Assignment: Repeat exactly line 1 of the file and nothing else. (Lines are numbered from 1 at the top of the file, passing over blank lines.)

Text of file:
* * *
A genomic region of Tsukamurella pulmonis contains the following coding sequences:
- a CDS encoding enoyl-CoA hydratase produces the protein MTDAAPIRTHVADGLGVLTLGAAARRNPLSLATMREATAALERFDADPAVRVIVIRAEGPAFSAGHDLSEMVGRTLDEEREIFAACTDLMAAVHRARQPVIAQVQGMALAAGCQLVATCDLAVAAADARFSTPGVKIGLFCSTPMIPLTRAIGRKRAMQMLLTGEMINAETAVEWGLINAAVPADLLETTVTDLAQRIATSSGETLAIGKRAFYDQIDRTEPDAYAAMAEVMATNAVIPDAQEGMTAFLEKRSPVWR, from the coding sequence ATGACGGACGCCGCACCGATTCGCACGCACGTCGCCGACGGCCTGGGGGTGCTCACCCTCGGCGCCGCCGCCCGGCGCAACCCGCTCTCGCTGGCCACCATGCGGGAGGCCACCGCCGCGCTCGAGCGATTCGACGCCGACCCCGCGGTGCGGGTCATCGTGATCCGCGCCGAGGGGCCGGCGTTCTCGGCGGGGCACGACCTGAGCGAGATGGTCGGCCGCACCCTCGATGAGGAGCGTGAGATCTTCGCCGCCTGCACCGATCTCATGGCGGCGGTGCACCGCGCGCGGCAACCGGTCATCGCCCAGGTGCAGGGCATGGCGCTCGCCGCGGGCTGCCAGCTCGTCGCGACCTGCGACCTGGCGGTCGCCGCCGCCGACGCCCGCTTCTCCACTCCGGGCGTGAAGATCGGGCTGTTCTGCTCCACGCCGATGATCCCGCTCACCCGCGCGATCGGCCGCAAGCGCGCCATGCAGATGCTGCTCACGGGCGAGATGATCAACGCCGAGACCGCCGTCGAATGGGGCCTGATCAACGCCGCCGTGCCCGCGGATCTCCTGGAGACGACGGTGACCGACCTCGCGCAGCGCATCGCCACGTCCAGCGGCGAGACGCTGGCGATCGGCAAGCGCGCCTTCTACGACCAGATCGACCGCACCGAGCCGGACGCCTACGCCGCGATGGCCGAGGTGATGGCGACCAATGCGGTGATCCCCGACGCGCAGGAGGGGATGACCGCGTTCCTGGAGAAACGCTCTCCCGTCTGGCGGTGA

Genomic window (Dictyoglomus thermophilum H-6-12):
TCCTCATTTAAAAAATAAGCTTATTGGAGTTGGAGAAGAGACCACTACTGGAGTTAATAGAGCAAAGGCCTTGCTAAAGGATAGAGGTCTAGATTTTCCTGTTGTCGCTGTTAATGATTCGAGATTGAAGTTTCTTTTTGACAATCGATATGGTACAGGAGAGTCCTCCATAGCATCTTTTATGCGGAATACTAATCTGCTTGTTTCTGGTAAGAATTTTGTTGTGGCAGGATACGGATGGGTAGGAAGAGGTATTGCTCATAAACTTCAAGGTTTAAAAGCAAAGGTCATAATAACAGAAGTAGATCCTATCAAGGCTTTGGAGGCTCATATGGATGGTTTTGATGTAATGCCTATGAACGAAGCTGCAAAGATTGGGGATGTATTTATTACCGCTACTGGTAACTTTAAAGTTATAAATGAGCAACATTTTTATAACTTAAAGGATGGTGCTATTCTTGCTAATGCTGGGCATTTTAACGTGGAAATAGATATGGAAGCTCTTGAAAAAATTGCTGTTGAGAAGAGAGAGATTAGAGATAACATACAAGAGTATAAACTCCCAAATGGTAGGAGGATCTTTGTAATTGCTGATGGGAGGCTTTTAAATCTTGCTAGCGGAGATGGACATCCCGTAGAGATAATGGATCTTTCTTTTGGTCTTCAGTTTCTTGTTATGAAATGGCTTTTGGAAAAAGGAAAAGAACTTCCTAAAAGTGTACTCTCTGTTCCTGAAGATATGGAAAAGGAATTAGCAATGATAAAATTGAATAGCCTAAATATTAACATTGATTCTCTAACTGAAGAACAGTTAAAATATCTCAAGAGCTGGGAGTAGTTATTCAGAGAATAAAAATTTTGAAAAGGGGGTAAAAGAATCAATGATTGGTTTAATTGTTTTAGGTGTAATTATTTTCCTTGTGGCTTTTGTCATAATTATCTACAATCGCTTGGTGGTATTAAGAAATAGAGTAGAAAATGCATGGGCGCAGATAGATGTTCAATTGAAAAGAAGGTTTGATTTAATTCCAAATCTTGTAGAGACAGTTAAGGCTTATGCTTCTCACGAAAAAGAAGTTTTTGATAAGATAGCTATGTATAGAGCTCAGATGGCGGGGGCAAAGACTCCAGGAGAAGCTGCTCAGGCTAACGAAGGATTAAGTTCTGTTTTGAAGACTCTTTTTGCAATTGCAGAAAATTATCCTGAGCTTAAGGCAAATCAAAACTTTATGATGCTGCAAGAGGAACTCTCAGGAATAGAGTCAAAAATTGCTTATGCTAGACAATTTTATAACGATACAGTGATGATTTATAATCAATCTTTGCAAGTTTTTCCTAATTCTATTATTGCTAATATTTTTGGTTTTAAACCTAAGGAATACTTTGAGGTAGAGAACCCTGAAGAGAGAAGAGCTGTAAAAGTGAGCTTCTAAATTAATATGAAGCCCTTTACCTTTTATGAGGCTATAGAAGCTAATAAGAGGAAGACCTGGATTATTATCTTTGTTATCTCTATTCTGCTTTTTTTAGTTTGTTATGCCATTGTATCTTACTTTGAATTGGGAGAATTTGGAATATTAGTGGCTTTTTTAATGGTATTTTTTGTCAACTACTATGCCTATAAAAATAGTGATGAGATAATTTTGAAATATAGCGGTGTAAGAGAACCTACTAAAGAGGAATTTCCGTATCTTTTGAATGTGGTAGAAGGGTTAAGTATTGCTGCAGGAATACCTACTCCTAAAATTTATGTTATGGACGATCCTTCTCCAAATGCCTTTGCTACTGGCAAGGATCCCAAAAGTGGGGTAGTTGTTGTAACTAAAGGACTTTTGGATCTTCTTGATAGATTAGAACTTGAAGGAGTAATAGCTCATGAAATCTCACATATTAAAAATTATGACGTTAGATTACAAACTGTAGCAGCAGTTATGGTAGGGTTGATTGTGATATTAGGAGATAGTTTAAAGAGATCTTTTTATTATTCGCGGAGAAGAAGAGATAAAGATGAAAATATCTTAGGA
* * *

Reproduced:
A genomic region of Tsukamurella pulmonis contains the following coding sequences: